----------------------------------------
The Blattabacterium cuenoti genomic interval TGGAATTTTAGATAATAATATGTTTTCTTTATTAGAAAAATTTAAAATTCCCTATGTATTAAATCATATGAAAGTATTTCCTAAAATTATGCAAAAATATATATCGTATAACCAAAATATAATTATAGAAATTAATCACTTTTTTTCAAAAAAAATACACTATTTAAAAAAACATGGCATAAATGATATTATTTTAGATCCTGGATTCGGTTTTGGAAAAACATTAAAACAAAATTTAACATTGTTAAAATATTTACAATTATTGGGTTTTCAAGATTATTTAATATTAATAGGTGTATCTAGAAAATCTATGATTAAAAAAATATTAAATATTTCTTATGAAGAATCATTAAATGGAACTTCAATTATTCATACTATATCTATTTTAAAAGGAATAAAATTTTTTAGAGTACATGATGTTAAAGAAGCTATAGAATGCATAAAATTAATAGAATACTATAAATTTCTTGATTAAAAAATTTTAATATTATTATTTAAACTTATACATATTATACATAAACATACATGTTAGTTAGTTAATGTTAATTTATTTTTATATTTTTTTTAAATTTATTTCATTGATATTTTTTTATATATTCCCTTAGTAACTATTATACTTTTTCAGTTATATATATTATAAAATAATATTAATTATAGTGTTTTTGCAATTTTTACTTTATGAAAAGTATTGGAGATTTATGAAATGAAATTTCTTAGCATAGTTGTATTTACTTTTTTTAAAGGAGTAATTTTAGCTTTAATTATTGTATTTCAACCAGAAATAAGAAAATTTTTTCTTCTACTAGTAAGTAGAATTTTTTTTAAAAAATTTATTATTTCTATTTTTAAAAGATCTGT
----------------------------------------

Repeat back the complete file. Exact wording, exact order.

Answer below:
The Blattabacterium cuenoti genomic interval TGGAATTTTAGATAATAATATGTTTTCTTTATTAGAAAAATTTAAAATTCCCTATGTATTAAATCATATGAAAGTATTTCCTAAAATTATGCAAAAATATATATCGTATAACCAAAATATAATTATAGAAATTAATCACTTTTTTTCAAAAAAAATACACTATTTAAAAAAACATGGCATAAATGATATTATTTTAGATCCTGGATTCGGTTTTGGAAAAACATTAAAACAAAATTTAACATTGTTAAAATATTTACAATTATTGGGTTTTCAAGATTATTTAATATTAATAGGTGTATCTAGAAAATCTATGATTAAAAAAATATTAAATATTTCTTATGAAGAATCATTAAATGGAACTTCAATTATTCATACTATATCTATTTTAAAAGGAATAAAATTTTTTAGAGTACATGATGTTAAAGAAGCTATAGAATGCATAAAATTAATAGAATACTATAAATTTCTTGATTAAAAAATTTTAATATTATTATTTAAACTTATACATATTATACATAAACATACATGTTAGTTAGTTAATGTTAATTTATTTTTATATTTTTTTTAAATTTATTTCATTGATATTTTTTTATATATTCCCTTAGTAACTATTATACTTTTTCAGTTATATATATTATAAAATAATATTAATTATAGTGTTTTTGCAATTTTTACTTTATGAAAAGTATTGGAGATTTATGAAATGAAATTTCTTAGCATAGTTGTATTTACTTTTTTTAAAGGAGTAATTTTAGCTTTAATTATTGTATTTCAACCAGAAATAAGAAAATTTTTTCTTCTACTAGTAAGTAGAATTTTTTTTAAAAAATTTATTATTTCTATTTTTAAAAGATCTGT